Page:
Denver – Each year, more than 50,000 people diagnosed with autism turn 18 in the United States. That is a significant part of the population entering adulthood, and subsequently the working world, yet only a small fraction will ever receive a job.
This is the pressing issue facing the disabled population today: less than 20% are currently employed. And Bill Morris, CEO and Founder of Blue Star Recyclers, believes wholeheartedly that this problem stems from social differences and nothing more. According to Morris, disabled persons make excellent employees, and he has the research, statistics and experience to prove it.
Founded in November of 2009, Blue Star Recyclers hires members of the disabled community to run the backbone of his nonprofit. When Morris decided to completely change careers after 25 years, he took notice of two major issues in the community. One being the current employment rate of disabled persons, and the other was the nation’s critical lack of effort in regards to ethical recycling. And when the two were combined, a revolutionary business was born.
“The primary mission of Blue star is creating meaningful employment for people with autism and other disabilities,” Morris explained. “We brought the two together and something magical happened. We were able to create jobs by recycling technology.”
And despite the odds, Blue Star currently has 31 employees, 24 of which have a diagnosed disability. What’s more, the nonprofit has employment rates that blow every competitor out of the water.
Morris explained that since the company’s birth in 2010, his workforce has seen a zero rate in turnovers, absenteeism and lost time accidents. In six years, Blue Star Recyclers has never experienced an employee missing a day of work. Or calling in sick. And Morris tributes this to a team that actually enjoys their work and displays an unprecedented work ethic.
“When they get the chance to work, they knock it out of the park,” Morris said. “They do their jobs really well.”
And while Blue Star is busy making a major social impact in the Sun Valley community, their environmental impact is no stranger to success either. In the organizations’ first year of business in 2010, they recycled 250,000 pounds of electronics. Six years later and they are recycling 2.5 million pounds annually. And according to Morris, they have recycled 10 million pounds of electronics to date. Or in other works, enough to completely fill Mile High Stadium more than two times over.
The only issue Morris lamented, is the community’s lack of education regarding the importance of recycling electronics. Not only are a meager one fifth of discarded electronics ethically recycled, but 100% of the materials that compose these electronics are made entirely of recyclable material. And for a consumer or business looking to get rid of these types of items, it’s a fairly easy task.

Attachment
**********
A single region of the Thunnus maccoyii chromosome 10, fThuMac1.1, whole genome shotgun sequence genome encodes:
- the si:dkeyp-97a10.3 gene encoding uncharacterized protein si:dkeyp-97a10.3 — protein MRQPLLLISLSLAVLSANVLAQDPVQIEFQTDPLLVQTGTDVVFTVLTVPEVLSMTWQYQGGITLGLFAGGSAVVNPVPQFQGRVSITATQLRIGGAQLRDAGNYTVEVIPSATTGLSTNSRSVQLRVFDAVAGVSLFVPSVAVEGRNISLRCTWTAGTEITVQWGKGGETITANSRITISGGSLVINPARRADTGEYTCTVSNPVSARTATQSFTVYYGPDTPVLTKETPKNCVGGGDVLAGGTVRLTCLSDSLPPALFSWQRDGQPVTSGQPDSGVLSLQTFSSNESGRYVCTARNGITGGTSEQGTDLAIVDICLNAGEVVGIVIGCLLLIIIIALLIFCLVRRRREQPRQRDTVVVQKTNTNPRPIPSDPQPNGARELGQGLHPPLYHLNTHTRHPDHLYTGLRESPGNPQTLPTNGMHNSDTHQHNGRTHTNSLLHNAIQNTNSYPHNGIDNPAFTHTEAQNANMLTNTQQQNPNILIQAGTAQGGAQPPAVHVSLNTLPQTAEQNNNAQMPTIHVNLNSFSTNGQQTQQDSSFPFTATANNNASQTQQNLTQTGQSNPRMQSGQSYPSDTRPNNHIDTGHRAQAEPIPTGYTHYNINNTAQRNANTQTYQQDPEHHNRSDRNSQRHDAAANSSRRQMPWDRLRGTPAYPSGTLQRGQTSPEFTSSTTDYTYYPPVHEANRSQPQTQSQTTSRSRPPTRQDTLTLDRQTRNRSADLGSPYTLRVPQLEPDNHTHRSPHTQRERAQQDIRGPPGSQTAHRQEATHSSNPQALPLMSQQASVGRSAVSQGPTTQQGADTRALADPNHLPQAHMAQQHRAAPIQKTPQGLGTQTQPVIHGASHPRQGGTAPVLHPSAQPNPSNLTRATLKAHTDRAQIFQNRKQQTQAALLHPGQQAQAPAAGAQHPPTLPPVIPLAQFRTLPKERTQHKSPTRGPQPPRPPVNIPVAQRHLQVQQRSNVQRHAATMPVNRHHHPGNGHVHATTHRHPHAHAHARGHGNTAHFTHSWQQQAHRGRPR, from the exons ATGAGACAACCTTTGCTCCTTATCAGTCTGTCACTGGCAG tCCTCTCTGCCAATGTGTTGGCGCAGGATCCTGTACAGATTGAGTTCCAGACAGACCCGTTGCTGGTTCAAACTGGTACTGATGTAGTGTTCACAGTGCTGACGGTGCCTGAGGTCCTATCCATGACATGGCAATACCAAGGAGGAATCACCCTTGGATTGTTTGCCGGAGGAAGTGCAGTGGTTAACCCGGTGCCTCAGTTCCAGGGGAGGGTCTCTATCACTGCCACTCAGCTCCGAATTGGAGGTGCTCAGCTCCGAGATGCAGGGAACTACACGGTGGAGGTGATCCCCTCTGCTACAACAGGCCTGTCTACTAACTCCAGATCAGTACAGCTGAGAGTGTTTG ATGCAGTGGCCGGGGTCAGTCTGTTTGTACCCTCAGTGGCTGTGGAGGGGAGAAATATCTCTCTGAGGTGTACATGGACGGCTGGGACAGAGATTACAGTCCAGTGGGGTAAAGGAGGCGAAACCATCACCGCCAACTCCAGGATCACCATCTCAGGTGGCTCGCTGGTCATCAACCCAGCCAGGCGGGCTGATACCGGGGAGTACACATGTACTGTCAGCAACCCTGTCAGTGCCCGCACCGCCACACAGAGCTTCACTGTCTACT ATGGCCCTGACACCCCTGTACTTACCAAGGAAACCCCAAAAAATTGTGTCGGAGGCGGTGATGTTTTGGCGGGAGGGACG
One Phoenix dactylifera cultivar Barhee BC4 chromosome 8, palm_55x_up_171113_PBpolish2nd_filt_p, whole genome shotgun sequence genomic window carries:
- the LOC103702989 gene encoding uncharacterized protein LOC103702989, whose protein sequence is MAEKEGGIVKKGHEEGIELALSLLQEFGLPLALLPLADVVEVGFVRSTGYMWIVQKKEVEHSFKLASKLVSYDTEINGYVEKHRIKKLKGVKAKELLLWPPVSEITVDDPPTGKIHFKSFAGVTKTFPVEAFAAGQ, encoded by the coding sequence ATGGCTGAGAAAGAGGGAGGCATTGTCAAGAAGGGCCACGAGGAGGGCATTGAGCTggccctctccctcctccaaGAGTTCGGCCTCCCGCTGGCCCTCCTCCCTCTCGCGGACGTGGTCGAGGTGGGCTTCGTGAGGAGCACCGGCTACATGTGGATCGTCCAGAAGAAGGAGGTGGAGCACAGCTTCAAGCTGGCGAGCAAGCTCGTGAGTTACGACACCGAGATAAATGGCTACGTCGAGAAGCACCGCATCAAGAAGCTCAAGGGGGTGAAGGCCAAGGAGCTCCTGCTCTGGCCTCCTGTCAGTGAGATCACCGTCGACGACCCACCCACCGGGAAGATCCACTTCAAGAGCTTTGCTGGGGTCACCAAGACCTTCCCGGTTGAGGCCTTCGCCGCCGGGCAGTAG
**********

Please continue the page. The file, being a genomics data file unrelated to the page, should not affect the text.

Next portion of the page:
Morris explained that Blue Star’s average day starts with picking up the electronics, which typically come from businesses and universities. Back at the Social Enterprise Foundry, the team unloads the trucks and the warehouse team begins to sort through the recycled material. The production team the decides which items can be refurbished and which items will be sent to an end of life processor. Morris explained that it is these companies who take various electronics to their final stages of life, where the metals and plastics are separated out and melted down.
Despite the convenience of utilizing Blue Star’s services, a majority of the community doesn’t realize that the company is even a viable option. Many end up opting for landfills or back alley ways to dump their electrical gear. But if recycling these items increased, Morris explained that a cycle of positive change would ensue.
Since Blue Star’s mission is completely volume driven, the more recycling that takes place in Denver, the greater potential for more employment opportunities. Or as Morris explained, with an increase of roughly 16 computers each day, he could create another job.
And it’s safe to say he has the employment base to handle an influx in volume. Morris recently had a colleague conduct a two month long survey that recorded the number of minutes each day his employees worked while on the clock. He wanted to gauge their level of attentiveness and work productivity. While the average American employee is engaged 48% of the time, Morris’ team saw an engagement of 98.43%. That figure is practically unheard of in the working world.
And after a full year in Denver, Morris has high hopes for Blue Star’s success in their newest location. The company has been a tenant of the Urban Land Conservancy for just over a year now, and has watched their production rates soar. Originally recycling 25,000 pounds of material each month, Blue Star’s Denver warehouse now processes a monthly rate of almost 100,000 pounds of recycled material. And this all stems from a man who had no clue about the recycling business ten years ago, but hoped to make a change. To this day Morris disregards his employees social differences, and embraces their strong work ethic and excitement on the job.
Or as he said, “I could care less with what is wrong with them, I just want to find out what is right with them.”